Thursday, September 15, 2016

CNN: Back to the Basics

Justin Holbrock

Part of the media's focus since Friday has come from Hillary Clinton's words at a New York City fundraiser. There she said, "You could put half of Trump's supporters into what I call the basket of deplorables."

This story and what has happened since has gained a lot of attention from the media, and while there's no doubt it's a story of public interest, it reflects an ugly truth about the state of political coverage.

Hillary Clinton speaking at the LGBT for Hillary Gala at the Cipriani Club in New York City on Friday. Photo Credit: Justin Sullivan.
What seems to get the most coverage in this election season are the back-and-forth exchanges between Trump and Clinton with her "deplorables" comment being one of the most recent examples.

In fact, CNN devoted a story to the ways in which Clinton has been critical of Trump and how he's used Clinton's own words against him to attack her.

One thing is for sure — these verbal attacks won't stop. Trump has built his campaign largely on harshly critiquing whoever his opponent may be and seems to have no limit on what insult he'll use next.

Meanwhile, Clinton hadn't gotten into this type of controversy before Friday. While it's unlikely she'll make another comment like that, there's a good chance she'll continue to harshly criticize Trump.

I say this because many American citizens feel that they have to vote for the lesser of two evils and Clinton wants to leave no question Trump is the worst decision they can make.

That's where the media comes into play, especially a major news outlet such as CNN. The company has a decision to make on how it's going to cover the rest of this election.

The Choices

Whenever Trump or Clinton says something critical about the other, it automatically gains first priority on CNN both in television and online.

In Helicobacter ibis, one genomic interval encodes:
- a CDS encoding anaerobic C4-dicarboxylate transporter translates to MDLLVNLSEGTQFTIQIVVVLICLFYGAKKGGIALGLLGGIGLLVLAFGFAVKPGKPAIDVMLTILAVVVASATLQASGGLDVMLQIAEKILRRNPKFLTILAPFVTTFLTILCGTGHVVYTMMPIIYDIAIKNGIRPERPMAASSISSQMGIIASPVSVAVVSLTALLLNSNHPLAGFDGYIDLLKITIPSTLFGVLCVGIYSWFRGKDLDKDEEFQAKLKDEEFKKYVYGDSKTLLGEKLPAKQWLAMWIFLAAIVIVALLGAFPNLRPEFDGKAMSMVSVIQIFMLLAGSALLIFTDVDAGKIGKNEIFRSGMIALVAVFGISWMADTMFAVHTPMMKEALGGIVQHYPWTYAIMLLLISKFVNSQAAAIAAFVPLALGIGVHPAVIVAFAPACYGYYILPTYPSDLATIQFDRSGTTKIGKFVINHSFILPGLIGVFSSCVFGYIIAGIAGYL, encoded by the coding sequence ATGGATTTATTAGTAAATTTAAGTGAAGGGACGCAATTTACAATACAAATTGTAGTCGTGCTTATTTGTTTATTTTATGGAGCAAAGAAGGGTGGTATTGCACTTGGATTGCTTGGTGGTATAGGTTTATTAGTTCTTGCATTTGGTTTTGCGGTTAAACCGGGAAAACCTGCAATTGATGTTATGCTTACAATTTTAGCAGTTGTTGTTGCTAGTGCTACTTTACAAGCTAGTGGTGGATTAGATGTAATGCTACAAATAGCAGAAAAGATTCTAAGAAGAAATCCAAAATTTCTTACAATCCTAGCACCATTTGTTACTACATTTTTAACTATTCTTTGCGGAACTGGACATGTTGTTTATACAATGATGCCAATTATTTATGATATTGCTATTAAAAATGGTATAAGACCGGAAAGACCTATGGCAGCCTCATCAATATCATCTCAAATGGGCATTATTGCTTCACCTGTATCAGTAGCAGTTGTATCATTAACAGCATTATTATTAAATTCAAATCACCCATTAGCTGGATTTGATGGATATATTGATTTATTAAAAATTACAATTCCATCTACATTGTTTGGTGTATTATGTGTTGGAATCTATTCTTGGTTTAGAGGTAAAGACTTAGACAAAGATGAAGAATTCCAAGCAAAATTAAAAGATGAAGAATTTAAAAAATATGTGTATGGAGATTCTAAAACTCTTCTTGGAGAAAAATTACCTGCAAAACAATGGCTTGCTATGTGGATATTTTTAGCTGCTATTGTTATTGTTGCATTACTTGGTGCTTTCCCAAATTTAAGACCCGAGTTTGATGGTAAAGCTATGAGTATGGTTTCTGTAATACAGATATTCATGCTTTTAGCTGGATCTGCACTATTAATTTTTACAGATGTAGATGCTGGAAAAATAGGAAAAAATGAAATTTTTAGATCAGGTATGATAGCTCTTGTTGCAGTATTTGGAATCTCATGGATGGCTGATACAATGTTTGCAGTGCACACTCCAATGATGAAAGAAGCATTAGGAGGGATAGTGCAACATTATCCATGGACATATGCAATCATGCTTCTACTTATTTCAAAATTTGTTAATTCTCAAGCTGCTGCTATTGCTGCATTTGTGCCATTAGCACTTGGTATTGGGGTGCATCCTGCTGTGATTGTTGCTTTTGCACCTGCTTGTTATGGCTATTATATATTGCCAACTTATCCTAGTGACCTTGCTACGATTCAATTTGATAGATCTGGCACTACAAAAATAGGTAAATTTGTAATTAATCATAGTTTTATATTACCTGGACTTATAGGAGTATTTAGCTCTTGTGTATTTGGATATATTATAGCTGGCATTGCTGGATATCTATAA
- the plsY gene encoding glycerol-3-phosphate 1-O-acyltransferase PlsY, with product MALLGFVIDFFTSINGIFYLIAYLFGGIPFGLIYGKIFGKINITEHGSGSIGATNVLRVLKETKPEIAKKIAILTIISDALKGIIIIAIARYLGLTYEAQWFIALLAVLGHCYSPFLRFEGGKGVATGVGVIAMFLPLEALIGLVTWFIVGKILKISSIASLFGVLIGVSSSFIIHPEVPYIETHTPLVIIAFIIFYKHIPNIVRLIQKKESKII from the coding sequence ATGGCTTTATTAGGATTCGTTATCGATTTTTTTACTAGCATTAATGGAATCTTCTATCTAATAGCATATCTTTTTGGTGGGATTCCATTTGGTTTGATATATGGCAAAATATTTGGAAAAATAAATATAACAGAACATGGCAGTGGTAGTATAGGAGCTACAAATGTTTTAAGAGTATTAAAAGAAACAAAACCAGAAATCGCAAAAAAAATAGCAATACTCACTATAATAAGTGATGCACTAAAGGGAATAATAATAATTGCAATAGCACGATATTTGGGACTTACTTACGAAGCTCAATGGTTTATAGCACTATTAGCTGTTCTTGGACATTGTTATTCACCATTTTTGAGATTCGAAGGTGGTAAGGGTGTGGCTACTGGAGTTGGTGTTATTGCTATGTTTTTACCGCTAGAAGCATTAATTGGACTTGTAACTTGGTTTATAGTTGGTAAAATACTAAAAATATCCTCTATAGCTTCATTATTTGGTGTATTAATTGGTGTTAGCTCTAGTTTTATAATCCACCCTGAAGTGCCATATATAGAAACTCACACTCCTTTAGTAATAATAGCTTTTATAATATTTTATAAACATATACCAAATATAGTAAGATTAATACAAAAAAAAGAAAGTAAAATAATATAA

An example would be Clinton saying Trump has "built his campaign on prejudice and paranoia," while Trump examples include calling Clinton "trigger-happy," a "bigot" and that she runs a "policy-free" campaign.

These stories are introduced as breaking news on a variety of CNN shows and appear at the top of the CNN Politics webpage.

CNN can choose to stick with this approach to covering the election, however, there is another alternative the company has been using sparingly so far.

That option is returning to the basics and putting more emphasis on investigative journalism and journalism that analyzes candidates for what they think about the issues facing this country, not what they think about their competition.

CNN has shown an ability to do this on a video and written platform:

A story like this sheds light on an important issue involving one of the presidential candidates. But the problem is that it doesn't get the same attention as a segment featuring four guests talking over top of each other on Anderson Cooper 360°, which got 12,000 more views on YouTube than the video shown above.

More investigative pieces from CNN will help its audience stay informed on topics that would otherwise go uncovered. This type of journalism also shows CNN wants to do more than just report on comments Trump or Clinton make about each other.

Thorough, investigative reporting is lacking from major media outlets but it's not too late for CNN to make a return to this type of journalism. The question now is, will CNN makes this change?

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